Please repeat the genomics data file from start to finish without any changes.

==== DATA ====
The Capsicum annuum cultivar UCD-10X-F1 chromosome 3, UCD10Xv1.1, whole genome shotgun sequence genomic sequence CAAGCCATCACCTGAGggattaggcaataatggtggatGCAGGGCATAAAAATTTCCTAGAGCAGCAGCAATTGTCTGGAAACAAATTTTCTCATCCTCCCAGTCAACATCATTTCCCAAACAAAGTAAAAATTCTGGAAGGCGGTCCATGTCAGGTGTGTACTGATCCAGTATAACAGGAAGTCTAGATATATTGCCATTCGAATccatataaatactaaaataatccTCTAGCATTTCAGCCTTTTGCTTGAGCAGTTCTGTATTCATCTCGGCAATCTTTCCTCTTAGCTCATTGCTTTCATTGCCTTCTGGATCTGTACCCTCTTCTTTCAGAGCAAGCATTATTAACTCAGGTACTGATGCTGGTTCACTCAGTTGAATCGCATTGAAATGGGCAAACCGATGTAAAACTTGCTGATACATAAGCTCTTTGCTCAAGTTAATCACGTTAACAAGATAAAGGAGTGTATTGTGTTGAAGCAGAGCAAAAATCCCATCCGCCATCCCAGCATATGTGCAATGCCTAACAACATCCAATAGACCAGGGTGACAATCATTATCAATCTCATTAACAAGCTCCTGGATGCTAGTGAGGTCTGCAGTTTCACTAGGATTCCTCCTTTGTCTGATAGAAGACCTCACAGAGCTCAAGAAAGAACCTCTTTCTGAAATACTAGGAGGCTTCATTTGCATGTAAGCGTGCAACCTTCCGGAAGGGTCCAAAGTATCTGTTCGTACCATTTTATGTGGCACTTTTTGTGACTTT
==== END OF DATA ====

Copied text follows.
The Capsicum annuum cultivar UCD-10X-F1 chromosome 3, UCD10Xv1.1, whole genome shotgun sequence genomic sequence CAAGCCATCACCTGAGggattaggcaataatggtggatGCAGGGCATAAAAATTTCCTAGAGCAGCAGCAATTGTCTGGAAACAAATTTTCTCATCCTCCCAGTCAACATCATTTCCCAAACAAAGTAAAAATTCTGGAAGGCGGTCCATGTCAGGTGTGTACTGATCCAGTATAACAGGAAGTCTAGATATATTGCCATTCGAATccatataaatactaaaataatccTCTAGCATTTCAGCCTTTTGCTTGAGCAGTTCTGTATTCATCTCGGCAATCTTTCCTCTTAGCTCATTGCTTTCATTGCCTTCTGGATCTGTACCCTCTTCTTTCAGAGCAAGCATTATTAACTCAGGTACTGATGCTGGTTCACTCAGTTGAATCGCATTGAAATGGGCAAACCGATGTAAAACTTGCTGATACATAAGCTCTTTGCTCAAGTTAATCACGTTAACAAGATAAAGGAGTGTATTGTGTTGAAGCAGAGCAAAAATCCCATCCGCCATCCCAGCATATGTGCAATGCCTAACAACATCCAATAGACCAGGGTGACAATCATTATCAATCTCATTAACAAGCTCCTGGATGCTAGTGAGGTCTGCAGTTTCACTAGGATTCCTCCTTTGTCTGATAGAAGACCTCACAGAGCTCAAGAAAGAACCTCTTTCTGAAATACTAGGAGGCTTCATTTGCATGTAAGCGTGCAACCTTCCGGAAGGGTCCAAAGTATCTGTTCGTACCATTTTATGTGGCACTTTTTGTGACTTT